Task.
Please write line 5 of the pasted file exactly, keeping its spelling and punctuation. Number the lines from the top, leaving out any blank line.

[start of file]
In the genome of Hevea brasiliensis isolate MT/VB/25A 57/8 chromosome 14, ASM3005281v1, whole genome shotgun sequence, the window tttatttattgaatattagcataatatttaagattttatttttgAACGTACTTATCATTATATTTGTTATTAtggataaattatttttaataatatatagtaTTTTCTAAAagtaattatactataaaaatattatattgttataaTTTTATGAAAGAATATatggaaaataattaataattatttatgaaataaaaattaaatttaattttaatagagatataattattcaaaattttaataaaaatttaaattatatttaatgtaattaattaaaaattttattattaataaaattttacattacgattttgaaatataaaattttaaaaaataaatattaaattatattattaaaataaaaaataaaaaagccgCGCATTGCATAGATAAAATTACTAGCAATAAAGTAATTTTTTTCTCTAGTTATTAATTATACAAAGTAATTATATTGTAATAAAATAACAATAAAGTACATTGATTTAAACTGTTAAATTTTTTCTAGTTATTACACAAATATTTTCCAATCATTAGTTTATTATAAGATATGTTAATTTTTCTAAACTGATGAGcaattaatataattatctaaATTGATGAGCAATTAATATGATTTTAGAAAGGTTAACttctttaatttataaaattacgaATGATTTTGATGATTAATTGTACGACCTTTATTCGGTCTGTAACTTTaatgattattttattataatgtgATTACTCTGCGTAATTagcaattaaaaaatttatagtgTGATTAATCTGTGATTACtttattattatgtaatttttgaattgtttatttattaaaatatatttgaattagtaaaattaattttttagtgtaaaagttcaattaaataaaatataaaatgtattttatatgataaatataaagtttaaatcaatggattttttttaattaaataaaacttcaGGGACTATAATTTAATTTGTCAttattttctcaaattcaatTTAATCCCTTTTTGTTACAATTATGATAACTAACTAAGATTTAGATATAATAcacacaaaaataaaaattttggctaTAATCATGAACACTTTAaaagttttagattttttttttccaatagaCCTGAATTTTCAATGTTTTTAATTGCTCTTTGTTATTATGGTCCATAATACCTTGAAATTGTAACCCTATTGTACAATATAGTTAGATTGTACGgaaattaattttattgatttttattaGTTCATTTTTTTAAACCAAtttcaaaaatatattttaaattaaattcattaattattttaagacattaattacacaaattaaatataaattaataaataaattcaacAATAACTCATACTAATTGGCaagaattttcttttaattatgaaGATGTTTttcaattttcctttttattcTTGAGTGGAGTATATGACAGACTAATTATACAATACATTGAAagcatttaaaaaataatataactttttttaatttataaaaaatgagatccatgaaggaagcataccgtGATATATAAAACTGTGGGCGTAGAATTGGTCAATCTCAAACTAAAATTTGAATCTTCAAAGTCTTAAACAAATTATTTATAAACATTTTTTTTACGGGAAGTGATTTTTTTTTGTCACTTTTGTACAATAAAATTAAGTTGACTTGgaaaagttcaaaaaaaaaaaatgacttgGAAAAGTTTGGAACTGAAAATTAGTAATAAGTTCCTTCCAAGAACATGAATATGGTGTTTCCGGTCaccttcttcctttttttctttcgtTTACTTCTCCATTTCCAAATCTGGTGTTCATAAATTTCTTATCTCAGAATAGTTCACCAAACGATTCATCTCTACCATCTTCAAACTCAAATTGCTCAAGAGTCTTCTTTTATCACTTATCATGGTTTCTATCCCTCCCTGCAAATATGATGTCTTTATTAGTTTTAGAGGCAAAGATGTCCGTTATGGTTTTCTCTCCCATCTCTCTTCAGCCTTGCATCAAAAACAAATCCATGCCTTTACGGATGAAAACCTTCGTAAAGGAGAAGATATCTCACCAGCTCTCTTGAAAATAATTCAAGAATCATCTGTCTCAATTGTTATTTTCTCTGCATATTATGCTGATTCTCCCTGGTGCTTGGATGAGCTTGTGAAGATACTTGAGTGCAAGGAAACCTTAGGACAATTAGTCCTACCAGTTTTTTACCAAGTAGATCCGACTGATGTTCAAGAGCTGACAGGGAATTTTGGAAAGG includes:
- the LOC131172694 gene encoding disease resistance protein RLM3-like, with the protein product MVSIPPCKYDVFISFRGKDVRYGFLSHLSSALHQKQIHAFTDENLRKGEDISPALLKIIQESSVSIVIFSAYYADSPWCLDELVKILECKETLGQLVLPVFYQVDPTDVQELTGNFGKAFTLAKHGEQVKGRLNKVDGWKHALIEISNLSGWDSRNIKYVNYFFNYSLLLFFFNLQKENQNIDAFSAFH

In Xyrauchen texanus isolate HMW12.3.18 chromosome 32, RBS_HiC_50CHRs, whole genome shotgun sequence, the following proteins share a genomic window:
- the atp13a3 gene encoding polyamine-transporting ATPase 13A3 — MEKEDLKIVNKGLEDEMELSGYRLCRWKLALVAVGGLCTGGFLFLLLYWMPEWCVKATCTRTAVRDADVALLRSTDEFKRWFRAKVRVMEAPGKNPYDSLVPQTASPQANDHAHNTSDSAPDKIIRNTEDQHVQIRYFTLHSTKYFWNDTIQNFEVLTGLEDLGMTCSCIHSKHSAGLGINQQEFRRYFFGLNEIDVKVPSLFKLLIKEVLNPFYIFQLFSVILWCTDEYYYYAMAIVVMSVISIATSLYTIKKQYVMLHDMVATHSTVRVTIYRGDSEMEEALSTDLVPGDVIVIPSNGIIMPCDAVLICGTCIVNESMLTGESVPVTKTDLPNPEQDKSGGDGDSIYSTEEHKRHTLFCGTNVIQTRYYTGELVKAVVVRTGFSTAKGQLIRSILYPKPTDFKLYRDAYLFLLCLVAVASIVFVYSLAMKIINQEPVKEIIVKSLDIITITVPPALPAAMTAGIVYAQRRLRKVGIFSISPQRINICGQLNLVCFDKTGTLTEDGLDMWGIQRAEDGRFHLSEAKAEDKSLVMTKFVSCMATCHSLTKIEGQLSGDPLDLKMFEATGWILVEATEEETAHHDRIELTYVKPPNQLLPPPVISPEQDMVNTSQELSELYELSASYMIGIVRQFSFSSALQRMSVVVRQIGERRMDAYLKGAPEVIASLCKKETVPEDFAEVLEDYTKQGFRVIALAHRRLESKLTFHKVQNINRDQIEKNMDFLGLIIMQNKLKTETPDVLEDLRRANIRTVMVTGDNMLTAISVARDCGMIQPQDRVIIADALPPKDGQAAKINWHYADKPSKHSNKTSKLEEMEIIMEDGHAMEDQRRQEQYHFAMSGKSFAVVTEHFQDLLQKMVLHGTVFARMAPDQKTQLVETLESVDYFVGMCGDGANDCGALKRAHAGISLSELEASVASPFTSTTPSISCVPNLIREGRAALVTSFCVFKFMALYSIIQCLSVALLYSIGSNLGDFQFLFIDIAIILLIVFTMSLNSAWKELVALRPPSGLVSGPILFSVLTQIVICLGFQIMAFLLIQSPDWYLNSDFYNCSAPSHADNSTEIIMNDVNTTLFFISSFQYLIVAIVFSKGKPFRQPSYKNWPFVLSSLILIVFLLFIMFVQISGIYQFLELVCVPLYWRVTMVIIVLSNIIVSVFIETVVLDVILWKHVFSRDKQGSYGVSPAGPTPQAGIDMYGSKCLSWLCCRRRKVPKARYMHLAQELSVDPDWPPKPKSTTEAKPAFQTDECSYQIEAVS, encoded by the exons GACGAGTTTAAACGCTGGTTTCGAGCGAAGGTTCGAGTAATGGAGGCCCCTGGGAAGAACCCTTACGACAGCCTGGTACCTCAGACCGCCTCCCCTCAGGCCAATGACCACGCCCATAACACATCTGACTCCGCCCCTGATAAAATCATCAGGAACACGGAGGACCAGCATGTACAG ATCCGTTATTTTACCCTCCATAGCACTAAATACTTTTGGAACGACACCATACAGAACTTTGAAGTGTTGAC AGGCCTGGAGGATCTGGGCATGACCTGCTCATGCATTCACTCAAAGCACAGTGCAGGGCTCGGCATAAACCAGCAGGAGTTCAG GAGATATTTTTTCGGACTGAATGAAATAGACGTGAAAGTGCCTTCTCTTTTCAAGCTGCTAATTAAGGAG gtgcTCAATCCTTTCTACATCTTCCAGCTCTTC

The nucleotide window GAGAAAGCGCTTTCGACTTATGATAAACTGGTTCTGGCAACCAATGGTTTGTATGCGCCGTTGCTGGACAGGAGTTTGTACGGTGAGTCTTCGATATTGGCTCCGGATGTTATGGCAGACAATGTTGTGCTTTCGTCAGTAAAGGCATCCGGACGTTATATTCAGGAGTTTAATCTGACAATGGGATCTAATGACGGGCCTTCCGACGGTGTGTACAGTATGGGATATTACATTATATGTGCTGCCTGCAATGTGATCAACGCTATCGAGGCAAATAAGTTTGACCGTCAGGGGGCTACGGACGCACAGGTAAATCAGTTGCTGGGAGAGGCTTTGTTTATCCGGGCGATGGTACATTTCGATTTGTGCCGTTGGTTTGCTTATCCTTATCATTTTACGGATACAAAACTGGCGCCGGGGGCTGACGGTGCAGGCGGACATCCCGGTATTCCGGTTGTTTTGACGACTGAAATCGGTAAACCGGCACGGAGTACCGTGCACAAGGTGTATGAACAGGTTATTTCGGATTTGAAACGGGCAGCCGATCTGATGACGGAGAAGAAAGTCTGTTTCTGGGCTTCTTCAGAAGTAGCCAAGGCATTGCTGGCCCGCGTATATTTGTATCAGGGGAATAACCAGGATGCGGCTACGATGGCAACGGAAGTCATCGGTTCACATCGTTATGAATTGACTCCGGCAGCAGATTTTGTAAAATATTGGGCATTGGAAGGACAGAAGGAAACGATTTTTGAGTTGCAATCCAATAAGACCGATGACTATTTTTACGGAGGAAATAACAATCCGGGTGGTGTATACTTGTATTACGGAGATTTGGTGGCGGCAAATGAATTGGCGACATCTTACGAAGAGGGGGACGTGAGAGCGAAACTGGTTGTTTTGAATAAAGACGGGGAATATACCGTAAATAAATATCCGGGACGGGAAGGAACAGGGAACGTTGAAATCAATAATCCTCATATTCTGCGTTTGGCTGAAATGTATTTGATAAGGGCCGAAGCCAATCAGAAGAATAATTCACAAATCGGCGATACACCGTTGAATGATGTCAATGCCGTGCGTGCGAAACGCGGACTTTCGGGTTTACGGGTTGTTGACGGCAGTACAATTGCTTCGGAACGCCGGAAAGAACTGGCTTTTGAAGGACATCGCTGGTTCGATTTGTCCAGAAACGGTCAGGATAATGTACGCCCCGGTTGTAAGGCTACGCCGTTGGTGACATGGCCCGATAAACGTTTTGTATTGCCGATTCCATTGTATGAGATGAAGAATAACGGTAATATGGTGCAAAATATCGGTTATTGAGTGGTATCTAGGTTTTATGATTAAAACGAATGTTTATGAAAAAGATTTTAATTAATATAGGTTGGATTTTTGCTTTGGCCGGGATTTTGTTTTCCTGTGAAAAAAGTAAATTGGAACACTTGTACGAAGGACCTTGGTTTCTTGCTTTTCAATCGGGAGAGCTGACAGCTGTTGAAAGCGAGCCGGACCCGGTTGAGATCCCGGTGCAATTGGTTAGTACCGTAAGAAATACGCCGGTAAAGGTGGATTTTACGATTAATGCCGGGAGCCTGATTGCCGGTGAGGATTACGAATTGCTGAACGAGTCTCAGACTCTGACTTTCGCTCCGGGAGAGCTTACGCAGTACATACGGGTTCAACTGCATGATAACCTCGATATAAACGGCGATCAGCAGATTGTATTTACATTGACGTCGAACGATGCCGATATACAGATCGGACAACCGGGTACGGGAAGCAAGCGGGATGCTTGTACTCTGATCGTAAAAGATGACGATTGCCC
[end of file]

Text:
The nucleotide window GAGAAAGCGCTTTCGACTTATGATAAACTGGTTCTGGCAACCAATGGTTTGTATGCGCCGTTGCTGGACAGGAGTTTGTACGGTGAGTCTTCGATATTGGCTCCGGATGTTATGGCAGACAATGTTGTGCTTTCGTCAGTAAAGGCATCCGGACGTTATATTCAGGAGTTTAATCTGACAATGGGATCTAATGACGGGCCTTCCGACGGTGTGTACAGTATGGGATATTACATTATATGTGCTGCCTGCAATGTGATCAACGCTATCGAGGCAAATAAGTTTGACCGTCAGGGGGCTACGGACGCACAGGTAAATCAGTTGCTGGGAGAGGCTTTGTTTATCCGGGCGATGGTACATTTCGATTTGTGCCGTTGGTTTGCTTATCCTTATCATTTTACGGATACAAAACTGGCGCCGGGGGCTGACGGTGCAGGCGGACATCCCGGTATTCCGGTTGTTTTGACGACTGAAATCGGTAAACCGGCACGGAGTACCGTGCACAAGGTGTATGAACAGGTTATTTCGGATTTGAAACGGGCAGCCGATCTGATGACGGAGAAGAAAGTCTGTTTCTGGGCTTCTTCAGAAGTAGCCAAGGCATTGCTGGCCCGCGTATATTTGTATCAGGGGAATAACCAGGATGCGGCTACGATGGCAACGGAAGTCATCGGTTCACATCGTTATGAATTGACTCCGGCAGCAGATTTTGTAAAATATTGGGCATTGGAAGGACAGAAGGAAACGATTTTTGAGTTGCAATCCAATAAGACCGATGACTATTTTTACGGAGGAAATAACAATCCGGGTGGTGTATACTTGTATTACGGAGATTTGGTGGCGGCAAATGAATTGGCGACATCTTACGAAGAGGGGGACGTGAGAGCGAAACTGGTTGTTTTGAATAAAGACGGGGAATATACCGTAAATAAATATCCGGGACGGGAAGGAACAGGGAACGTTGAAATCAATAATCCTCATATTCTGCGTTTGGCTGAAATGTATTTGATAAGGGCCGAAGCCAATCAGAAGAATAATTCACAAATCGGCGATACACCGTTGAATGATGTCAATGCCGTGCGTGCGAAACGCGGACTTTCGGGTTTACGGGTTGTTGACGGCAGTACAATTGCTTCGGAACGCCGGAAAGAACTGGCTTTTGAAGGACATCGCTGGTTCGATTTGTCCAGAAACGGTCAGGATAATGTACGCCCCGGTTGTAAGGCTACGCCGTTGGTGACATGGCCCGATAAACGTTTTGTATTGCCGATTCCATTGTATGAGATGAAGAATAACGGTAATATGGTGCAAAATATCGGTTATTGAGTGGTATCTAGGTTTTATGATTAAAACGAATGTTTATGAAAAAGATTTTAATTAATATAGGTTGGATTTTTGCTTTGGCCGGGATTTTGTTTTCCTGTGAAAAAAGTAAATTGGAACACTTGTACGAAGGACCTTGGTTTCTTGCTTTTCAATCGGGAGAGCTGACAGCTGTTGAAAGCGAGCCGGACCCGGTTGAGATCCCGGTGCAATTGGTTAGTACCGTAAGAAATACGCCGGTAAAGGTGGATTTTACGATTAATGCCGGGAGCCTGATTGCCGGTGAGGATTACGAATTGCTGAACGAGTCTCAGACTCTGACTTTCGCTCCGGGAGAGCTTACGCAGTACATACGGGTTCAACTGCATGATAACCTCGATATAAACGGCGATCAGCAGATTGTATTTACATTGACGTCGAACGATGCCGATATACAGATCGGACAACCGGGTACGGGAAGCAAGCGGGATGCTTGTACTCTGATCGTAAAAGATGACGATTGCCC